Hundreds of Thomas Cook jobs to go
Thomas Cook's financial crisis was laid bare as the travel giant set out plans to close 200 stores with the loss of hundreds of jobs.
The 170-year-old group, which came close to collapse last month, racked up losses of almost £400 million after a year in which the slump in consumer confidence and the Arab Spring wrecked demand for its package holidays.
It will close 200 loss-making stores over the next two years as their leases expire - 125 more than previously announced - after completing a recent merger with the Co-op's high street travel arm.
The company, which has 1,300 shops, confirmed that 661 staff in 115 stores are expected to be told by Thursday evening that their branch could close.
It has set out a turnaround plan for the UK business, including focusing on fewer and better quality hotels and a drive for more online bookings. But analysts said the company faced another difficult year as the UK teetered on the edge of another recession.
Interim chief executive Sam Weihagen said: "There's no silver bullet to turning around the UK business but I'm confident that the measures will improve the profitability in years to come. Thomas Cook is a very strong brand in the UK and it has enormous possibilities to make sure it becomes a profitable business."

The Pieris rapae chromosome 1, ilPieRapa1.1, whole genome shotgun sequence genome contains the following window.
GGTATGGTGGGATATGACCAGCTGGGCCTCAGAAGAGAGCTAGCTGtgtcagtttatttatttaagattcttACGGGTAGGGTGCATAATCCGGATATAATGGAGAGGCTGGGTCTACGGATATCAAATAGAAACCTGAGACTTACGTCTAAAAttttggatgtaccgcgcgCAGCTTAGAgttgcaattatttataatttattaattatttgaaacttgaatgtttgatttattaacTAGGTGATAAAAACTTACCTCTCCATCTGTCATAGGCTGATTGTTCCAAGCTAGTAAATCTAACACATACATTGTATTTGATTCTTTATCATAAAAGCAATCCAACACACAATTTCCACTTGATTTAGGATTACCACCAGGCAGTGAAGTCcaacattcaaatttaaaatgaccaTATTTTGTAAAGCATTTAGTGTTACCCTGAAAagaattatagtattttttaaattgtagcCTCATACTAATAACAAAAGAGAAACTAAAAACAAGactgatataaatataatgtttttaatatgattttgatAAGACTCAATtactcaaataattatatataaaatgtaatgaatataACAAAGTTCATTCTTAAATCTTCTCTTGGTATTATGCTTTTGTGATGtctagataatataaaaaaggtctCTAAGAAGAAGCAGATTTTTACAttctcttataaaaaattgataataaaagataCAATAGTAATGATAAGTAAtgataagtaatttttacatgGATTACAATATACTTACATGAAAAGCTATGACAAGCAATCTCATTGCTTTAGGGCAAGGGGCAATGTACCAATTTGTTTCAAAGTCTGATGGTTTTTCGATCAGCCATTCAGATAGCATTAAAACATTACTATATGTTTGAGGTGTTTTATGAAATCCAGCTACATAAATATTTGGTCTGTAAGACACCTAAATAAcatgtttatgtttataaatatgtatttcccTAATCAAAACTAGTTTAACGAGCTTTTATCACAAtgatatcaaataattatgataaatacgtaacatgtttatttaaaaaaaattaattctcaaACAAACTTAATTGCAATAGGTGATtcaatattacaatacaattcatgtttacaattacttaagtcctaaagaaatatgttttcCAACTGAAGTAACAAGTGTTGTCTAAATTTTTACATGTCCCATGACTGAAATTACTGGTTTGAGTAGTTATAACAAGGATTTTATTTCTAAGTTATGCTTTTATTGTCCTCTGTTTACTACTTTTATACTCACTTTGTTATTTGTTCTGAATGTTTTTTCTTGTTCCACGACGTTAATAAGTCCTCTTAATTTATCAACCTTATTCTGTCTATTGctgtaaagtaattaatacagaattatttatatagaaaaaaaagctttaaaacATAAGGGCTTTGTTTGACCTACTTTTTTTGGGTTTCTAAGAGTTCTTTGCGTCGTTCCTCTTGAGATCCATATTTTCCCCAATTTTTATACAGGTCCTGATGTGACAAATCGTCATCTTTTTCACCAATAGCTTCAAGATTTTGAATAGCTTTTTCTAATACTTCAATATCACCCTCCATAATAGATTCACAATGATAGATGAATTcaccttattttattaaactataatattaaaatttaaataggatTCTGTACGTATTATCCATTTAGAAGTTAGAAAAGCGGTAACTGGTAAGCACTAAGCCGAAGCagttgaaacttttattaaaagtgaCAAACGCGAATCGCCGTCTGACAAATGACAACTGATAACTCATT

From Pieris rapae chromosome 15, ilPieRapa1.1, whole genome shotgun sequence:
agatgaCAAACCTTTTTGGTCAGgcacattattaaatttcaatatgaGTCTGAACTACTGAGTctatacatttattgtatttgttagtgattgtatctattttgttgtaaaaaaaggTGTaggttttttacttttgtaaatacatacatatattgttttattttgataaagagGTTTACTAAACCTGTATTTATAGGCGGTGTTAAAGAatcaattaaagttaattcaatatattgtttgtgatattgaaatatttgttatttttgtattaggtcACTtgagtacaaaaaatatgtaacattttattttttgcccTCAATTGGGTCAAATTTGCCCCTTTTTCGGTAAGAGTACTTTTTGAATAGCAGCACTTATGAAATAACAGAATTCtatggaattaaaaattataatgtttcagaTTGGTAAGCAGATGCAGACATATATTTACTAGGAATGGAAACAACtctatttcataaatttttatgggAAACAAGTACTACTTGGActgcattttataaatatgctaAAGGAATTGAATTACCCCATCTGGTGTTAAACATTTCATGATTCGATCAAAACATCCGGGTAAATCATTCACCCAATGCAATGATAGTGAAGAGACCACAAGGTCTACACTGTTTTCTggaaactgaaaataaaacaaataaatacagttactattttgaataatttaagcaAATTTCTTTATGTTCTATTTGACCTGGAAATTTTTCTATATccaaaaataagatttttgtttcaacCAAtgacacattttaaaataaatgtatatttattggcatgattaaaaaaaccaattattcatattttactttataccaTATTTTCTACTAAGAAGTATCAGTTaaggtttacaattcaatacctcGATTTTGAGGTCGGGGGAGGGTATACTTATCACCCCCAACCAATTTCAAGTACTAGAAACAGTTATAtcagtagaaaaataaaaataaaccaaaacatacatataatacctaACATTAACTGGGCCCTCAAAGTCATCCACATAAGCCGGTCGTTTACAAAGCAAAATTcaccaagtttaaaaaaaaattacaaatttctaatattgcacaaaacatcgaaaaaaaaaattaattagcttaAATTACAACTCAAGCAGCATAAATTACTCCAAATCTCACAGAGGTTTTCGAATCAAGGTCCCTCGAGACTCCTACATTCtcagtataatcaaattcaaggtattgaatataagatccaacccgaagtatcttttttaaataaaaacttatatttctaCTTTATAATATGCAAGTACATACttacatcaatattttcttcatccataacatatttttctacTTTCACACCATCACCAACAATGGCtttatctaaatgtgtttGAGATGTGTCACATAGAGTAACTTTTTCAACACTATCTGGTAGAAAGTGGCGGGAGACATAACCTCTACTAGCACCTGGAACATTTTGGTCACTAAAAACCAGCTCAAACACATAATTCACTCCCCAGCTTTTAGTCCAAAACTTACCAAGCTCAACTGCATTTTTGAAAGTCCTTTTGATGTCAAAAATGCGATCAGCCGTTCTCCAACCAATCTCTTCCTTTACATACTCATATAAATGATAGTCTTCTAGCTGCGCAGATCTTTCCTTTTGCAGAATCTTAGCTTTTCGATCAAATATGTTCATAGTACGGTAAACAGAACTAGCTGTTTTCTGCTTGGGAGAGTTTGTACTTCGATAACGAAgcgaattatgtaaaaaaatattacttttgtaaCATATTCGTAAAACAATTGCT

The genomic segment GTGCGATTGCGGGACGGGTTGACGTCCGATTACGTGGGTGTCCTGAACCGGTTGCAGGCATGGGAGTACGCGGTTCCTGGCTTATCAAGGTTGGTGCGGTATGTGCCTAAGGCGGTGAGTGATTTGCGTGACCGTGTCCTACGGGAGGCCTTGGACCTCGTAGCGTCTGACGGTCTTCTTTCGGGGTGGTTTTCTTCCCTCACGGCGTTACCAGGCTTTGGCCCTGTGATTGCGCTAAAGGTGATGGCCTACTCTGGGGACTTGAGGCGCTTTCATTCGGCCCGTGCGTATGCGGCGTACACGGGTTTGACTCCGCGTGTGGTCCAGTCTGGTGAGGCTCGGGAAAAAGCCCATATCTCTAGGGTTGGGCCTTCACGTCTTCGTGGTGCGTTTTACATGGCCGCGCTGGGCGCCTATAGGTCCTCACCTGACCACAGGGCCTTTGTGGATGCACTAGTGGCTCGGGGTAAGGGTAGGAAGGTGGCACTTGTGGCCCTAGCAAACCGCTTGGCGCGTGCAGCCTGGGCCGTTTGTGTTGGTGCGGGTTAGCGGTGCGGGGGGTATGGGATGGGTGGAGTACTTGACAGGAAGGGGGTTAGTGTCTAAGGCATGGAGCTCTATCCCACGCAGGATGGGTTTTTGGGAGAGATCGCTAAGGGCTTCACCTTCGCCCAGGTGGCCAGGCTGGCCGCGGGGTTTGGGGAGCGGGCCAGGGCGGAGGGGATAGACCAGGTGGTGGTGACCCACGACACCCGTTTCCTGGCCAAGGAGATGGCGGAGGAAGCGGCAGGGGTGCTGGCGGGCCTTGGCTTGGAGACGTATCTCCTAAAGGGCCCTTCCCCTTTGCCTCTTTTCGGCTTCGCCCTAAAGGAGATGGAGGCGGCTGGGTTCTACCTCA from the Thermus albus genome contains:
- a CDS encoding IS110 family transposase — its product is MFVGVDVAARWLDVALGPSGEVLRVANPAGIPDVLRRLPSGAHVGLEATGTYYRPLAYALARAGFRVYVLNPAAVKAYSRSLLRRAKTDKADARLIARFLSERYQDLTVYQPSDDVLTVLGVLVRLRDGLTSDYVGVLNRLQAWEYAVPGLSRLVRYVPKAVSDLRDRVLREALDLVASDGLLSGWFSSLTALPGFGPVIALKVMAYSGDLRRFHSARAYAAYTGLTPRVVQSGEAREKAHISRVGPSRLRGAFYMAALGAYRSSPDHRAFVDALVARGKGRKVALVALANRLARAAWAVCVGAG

Thomas Cook was plunged into crisis last month after it went back to its lenders to ask for an additional £100 million lifeline, sparking fears of a collapse. It admitted there had been an "adverse impact" on bookings in the UK before it agreed a new package with lenders although it said demand had now largely recovered.
The group said it was encouraged by an 8% rise in bookings from UK customers for next summer, although UK bookings for the current winter season were down 11%.
Its UK business saw its underlying profits fall 68% to £34.1 million in the year after its margins fell to just 1% and disruption from the Arab Spring cost it some £15 million. This was partly offset by record profits from its businesses in Germany and Scandinavia.
Impairments and write-downs on the value of its UK and Canadian businesses and for a large IT project, helped push it into a £398 million pre-tax loss in the year to September 30, compared with a £42 million profit in the previous year. Stripping out the exceptional charges, the group made underlying profits of £175 million, a 29% reduction on the previous year.